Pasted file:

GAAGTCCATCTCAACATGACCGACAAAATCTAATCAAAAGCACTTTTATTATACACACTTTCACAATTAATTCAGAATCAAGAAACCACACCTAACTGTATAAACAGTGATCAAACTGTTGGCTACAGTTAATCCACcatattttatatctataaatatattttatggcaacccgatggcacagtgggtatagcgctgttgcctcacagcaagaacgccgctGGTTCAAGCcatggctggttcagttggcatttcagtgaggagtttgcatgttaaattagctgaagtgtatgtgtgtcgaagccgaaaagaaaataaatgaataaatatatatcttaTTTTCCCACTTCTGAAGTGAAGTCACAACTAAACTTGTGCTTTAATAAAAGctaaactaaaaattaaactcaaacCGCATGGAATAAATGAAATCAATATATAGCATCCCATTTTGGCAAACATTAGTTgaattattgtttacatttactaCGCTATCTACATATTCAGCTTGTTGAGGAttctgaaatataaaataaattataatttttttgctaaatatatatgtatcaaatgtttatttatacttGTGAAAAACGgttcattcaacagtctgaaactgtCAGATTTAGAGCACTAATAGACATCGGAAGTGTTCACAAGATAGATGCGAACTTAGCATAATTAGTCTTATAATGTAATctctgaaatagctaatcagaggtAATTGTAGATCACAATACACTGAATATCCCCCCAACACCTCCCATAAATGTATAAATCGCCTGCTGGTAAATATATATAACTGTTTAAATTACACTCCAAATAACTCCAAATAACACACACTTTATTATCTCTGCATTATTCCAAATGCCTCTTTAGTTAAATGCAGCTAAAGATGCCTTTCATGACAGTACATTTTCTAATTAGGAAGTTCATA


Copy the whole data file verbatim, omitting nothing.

GAAGTCCATCTCAACATGACCGACAAAATCTAATCAAAAGCACTTTTATTATACACACTTTCACAATTAATTCAGAATCAAGAAACCACACCTAACTGTATAAACAGTGATCAAACTGTTGGCTACAGTTAATCCACcatattttatatctataaatatattttatggcaacccgatggcacagtgggtatagcgctgttgcctcacagcaagaacgccgctGGTTCAAGCcatggctggttcagttggcatttcagtgaggagtttgcatgttaaattagctgaagtgtatgtgtgtcgaagccgaaaagaaaataaatgaataaatatatatcttaTTTTCCCACTTCTGAAGTGAAGTCACAACTAAACTTGTGCTTTAATAAAAGctaaactaaaaattaaactcaaacCGCATGGAATAAATGAAATCAATATATAGCATCCCATTTTGGCAAACATTAGTTgaattattgtttacatttactaCGCTATCTACATATTCAGCTTGTTGAGGAttctgaaatataaaataaattataatttttttgctaaatatatatgtatcaaatgtttatttatacttGTGAAAAACGgttcattcaacagtctgaaactgtCAGATTTAGAGCACTAATAGACATCGGAAGTGTTCACAAGATAGATGCGAACTTAGCATAATTAGTCTTATAATGTAATctctgaaatagctaatcagaggtAATTGTAGATCACAATACACTGAATATCCCCCCAACACCTCCCATAAATGTATAAATCGCCTGCTGGTAAATATATATAACTGTTTAAATTACACTCCAAATAACTCCAAATAACACACACTTTATTATCTCTGCATTATTCCAAATGCCTCTTTAGTTAAATGCAGCTAAAGATGCCTTTCATGACAGTACATTTTCTAATTAGGAAGTTCATA